In describing the new EU-Korea agreement, Neelie Kroes, Vice-President of the European Commission for the Digital Agenda  commented that "5G will become the new lifeblood of the digital economy and digital society once it is established. Both Europe and South Korea recognise this. This is the first time ever that public authorities have joined together in this way, with the support of private industry, to push forward the process of standardisation. Today’s declaration signals our commitment to being global digital leaders.”
I searched in vain for news of any similar agreement involving Korea and the United States, and found no rough equivalent of the Korea-EU agreement. Perhaps history is going to repeat itself, for lack of government leadership or the inability to forge a genuine public-private partnership in the U.S.  I recently viewed former Vice President Al Gore's keynote speech to industry leaders at the 1994 Information Superhighway Summit in Los Angeles.  Korea started its highly successful, decade long Korea Information Infrastructure program the following year, with government leadership but also active industry involvement and facilities-based competition.  Over the same decade, relatively little was done to build a national fiber optic infrastructure in the U.S.  It would seem that one of the reasons for this was the inability of government to lead and industry in the U.S. to actively collaborate in constructing an essential infrastructure for the 21st century.

Friday, August 1, 2014

The next global hub for tech startups?

Somehow I missed reading the Forbes article earlier this year on "Why South Korea will be the next global hub for tech startups."  It was published in February and, while it gives an unabashedly optimistic view of prospects for venture firms and start ups here, it is definitely worth reading.  (click on the graphic to see a full size version)
I agree with a number of points made in the short article, including the new "creative economy" direction charted by the Park Geun-hye administration and the fact that mobile game developers are on the leading edge of developments here.   However, the changes it describes may take longer than anticipated insofar as they are generational and involve a shift in the cultural mindset, even for younger Koreans, toward a completely global outlook.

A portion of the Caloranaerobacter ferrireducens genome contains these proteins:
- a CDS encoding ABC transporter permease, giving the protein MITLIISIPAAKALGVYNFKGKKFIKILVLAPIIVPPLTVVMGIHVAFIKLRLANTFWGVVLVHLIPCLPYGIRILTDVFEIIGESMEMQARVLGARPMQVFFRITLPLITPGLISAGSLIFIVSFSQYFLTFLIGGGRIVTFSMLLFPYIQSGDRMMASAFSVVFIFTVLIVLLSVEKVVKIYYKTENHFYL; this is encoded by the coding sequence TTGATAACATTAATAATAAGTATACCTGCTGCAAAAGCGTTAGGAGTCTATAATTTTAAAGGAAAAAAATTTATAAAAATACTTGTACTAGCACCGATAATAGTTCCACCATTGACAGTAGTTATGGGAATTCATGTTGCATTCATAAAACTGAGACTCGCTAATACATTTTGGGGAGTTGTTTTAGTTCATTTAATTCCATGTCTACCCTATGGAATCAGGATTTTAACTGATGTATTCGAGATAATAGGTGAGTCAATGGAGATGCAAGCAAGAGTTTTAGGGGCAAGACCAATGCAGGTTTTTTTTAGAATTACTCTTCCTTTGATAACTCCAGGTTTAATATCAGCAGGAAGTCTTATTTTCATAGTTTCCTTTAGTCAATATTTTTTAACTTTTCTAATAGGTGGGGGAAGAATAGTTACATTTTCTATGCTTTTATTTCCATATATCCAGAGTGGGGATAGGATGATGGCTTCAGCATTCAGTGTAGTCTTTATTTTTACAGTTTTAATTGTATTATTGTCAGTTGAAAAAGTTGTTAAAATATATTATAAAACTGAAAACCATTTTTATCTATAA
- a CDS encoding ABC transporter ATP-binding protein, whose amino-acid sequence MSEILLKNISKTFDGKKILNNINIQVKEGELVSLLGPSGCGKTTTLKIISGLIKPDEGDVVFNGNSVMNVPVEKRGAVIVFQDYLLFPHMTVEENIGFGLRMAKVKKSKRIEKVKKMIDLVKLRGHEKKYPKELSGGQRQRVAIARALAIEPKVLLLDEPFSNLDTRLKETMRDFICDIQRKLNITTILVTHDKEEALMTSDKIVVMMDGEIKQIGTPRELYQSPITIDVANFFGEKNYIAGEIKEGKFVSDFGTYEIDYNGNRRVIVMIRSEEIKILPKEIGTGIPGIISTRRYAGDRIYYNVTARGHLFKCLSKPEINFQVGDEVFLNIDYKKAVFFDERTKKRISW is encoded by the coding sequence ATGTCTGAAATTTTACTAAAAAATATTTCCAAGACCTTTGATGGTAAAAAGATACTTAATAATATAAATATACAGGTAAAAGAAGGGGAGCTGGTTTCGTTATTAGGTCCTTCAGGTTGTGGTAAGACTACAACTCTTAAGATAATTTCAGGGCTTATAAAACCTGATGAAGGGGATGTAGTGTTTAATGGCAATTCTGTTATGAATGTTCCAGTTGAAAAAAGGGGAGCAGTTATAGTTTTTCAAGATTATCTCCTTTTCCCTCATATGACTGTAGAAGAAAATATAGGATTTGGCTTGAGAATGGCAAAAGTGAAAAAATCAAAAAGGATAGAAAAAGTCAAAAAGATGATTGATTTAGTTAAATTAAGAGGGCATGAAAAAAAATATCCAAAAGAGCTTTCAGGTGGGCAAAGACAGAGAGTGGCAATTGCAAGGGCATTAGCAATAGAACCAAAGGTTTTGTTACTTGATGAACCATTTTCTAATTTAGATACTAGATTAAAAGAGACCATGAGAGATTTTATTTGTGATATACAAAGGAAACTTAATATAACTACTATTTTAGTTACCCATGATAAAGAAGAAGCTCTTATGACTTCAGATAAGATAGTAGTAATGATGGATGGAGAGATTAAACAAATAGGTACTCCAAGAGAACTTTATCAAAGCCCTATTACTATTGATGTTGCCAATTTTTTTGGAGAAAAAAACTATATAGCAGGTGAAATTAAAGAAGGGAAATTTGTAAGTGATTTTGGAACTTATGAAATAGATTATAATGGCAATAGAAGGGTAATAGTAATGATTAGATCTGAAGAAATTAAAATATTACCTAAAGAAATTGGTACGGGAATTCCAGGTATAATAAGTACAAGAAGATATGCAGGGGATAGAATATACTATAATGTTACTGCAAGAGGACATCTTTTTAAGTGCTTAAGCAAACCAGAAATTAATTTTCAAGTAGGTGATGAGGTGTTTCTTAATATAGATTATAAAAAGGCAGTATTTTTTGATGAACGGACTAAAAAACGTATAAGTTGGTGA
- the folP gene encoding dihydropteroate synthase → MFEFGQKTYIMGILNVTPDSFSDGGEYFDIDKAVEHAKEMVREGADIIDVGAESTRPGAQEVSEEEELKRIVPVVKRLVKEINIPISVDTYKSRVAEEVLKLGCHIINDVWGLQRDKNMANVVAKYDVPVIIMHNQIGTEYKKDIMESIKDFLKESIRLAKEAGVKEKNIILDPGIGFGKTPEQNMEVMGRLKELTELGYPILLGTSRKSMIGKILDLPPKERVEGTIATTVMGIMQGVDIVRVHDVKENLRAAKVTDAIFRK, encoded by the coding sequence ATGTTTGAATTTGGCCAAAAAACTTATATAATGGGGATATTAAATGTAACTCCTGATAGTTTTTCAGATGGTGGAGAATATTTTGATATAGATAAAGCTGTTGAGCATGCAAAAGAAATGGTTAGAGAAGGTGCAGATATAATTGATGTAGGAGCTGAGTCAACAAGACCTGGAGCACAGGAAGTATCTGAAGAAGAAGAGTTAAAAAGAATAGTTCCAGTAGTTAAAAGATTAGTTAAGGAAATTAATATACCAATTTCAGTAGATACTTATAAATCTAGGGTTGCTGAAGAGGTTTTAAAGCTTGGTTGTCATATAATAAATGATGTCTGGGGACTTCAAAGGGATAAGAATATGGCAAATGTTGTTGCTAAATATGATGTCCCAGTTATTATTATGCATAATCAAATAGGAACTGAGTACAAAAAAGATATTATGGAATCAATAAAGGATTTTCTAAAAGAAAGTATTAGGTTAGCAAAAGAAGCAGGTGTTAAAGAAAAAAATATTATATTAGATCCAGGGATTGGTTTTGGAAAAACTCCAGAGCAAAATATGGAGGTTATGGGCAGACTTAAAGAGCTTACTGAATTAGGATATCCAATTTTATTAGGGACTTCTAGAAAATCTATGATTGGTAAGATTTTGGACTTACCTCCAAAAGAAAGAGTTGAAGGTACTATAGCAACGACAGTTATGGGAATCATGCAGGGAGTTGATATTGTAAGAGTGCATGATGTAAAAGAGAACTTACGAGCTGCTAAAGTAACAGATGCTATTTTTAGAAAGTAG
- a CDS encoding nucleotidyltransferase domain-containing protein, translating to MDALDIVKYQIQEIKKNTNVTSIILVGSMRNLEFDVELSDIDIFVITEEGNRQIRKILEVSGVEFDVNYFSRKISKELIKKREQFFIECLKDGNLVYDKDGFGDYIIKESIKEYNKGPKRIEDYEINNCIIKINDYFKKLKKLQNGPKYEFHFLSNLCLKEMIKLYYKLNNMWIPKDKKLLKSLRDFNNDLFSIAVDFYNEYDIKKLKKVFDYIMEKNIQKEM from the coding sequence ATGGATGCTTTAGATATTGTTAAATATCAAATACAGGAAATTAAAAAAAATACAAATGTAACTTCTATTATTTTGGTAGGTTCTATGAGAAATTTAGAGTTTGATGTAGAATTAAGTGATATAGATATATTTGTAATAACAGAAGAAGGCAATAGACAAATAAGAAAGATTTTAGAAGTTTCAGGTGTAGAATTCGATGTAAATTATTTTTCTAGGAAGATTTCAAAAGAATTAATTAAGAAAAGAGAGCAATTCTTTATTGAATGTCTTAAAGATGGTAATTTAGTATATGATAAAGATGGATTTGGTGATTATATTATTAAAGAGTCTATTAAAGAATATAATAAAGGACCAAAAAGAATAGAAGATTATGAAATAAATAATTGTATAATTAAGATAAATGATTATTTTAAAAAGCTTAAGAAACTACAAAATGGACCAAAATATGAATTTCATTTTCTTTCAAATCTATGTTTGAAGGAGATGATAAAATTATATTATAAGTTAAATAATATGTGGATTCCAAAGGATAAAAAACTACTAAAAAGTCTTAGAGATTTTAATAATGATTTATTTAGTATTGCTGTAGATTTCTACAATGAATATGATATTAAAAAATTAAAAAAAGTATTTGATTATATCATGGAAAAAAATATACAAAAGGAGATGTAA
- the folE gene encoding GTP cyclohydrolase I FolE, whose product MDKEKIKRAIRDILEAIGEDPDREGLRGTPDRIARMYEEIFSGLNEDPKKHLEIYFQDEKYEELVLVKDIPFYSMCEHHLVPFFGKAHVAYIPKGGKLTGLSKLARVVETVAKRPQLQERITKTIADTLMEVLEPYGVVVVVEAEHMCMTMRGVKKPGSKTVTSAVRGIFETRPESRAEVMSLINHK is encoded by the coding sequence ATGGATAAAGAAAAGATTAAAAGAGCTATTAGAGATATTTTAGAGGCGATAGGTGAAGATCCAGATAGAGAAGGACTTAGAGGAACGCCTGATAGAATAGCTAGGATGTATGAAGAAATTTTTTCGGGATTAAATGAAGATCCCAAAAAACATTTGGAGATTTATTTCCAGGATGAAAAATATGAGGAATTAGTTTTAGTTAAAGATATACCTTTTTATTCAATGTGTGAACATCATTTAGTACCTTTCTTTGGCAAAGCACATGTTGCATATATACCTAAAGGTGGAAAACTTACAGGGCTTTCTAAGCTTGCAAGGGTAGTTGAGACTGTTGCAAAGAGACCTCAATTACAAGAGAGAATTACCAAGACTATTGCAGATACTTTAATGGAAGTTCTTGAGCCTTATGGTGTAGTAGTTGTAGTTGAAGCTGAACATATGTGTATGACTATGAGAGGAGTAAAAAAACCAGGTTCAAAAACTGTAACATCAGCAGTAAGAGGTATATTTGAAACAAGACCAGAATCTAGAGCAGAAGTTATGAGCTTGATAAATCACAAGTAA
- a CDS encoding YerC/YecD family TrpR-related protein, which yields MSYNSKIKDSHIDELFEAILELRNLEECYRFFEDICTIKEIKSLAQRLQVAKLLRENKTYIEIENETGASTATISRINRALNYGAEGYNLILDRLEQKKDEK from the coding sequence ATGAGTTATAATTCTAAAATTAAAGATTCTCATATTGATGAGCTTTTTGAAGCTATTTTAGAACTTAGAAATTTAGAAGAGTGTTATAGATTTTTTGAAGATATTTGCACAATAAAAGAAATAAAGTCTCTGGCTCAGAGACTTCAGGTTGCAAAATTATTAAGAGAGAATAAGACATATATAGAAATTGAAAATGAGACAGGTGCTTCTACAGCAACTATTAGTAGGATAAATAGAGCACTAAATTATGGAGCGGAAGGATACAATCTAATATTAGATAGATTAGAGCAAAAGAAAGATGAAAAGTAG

Wednesday, July 23, 2014

A Communication Theory of Korean Unification

This post was prompted by an article entitled "Five Theories of Unification," by Victor Cha of Georgetown University who also holds the Korea Chair at CSIS.  It appeared in The Korea Joongang Daily and in a slightly different form on the Korea Chair Platform.  The article briefly sketches five possible perspectives on unification that correspond roughly to different periods in Korean history and different presidential administrations.   However, readers of this blog will not be surprised to learn that I found another very persuasive perspective on Korean unification missing from Professor Cha's analysis, and that is the communication and network theoretic point of view.  (Check out my prior numerous posts on this topic here.)  My hunch that something was missing in the five theories was confirmed by viewing President Park Geun Hye's historic speech in Dresden earlier this year, where she laid out her three-point agenda for Korean unification.   The accompanying YouTube video contains the Arirang Television live broadcast of her speech, with simultaneous translation in English (the speech begins at 35:44 of the video, should you choose to view it here).
As I've discussed in earlier posts, communication is in many ways the essence of the unification problem, both in terms of digital network infrastructure for modern mobile broadband and in terms of human communication across what President Park described in her speech as a "wall of distrust" and a "socio-cultural" divide that has grown on the Korean peninsula over the past 70 years.
I also found it highly significant that President Park chose the Dresden University of Technology for her speech, which she began with reference to a Korean saying that "the impact of education lasts for generations and beyond."  She followed that by noting that she herself had majored in electrical engineering and that she firmly believed science and technology were the key to unlocking a nation's growth.  "This is why I established the Ministry of Science, ICT and Future Planning early in my presidency and this is also precisely why I have been highlighting the importance of building a creative economy."
All of the three main points in President Park's Dresden speech involve strong elements of human communication of different sorts, ranging from reunification of divided families, to building telecommunications, transportation and other forms of infrastructure.   Communication is arguably, as Wilbur Schramm wrote years ago, the "fundamental social process."  As Korea's continued tragic division shows, it is also central to politics and economics.  Finally, it is an essential ingredient in education at all levels, underscored over the past several years by the rapid rise of massive open online courses (MOOCs).  Near the conclusion of her speech, President Park envisioned a day when young students from North and South Korea (like those in her audience at Dresden University of Technology) would study together side by side on a unified Korean peninsula.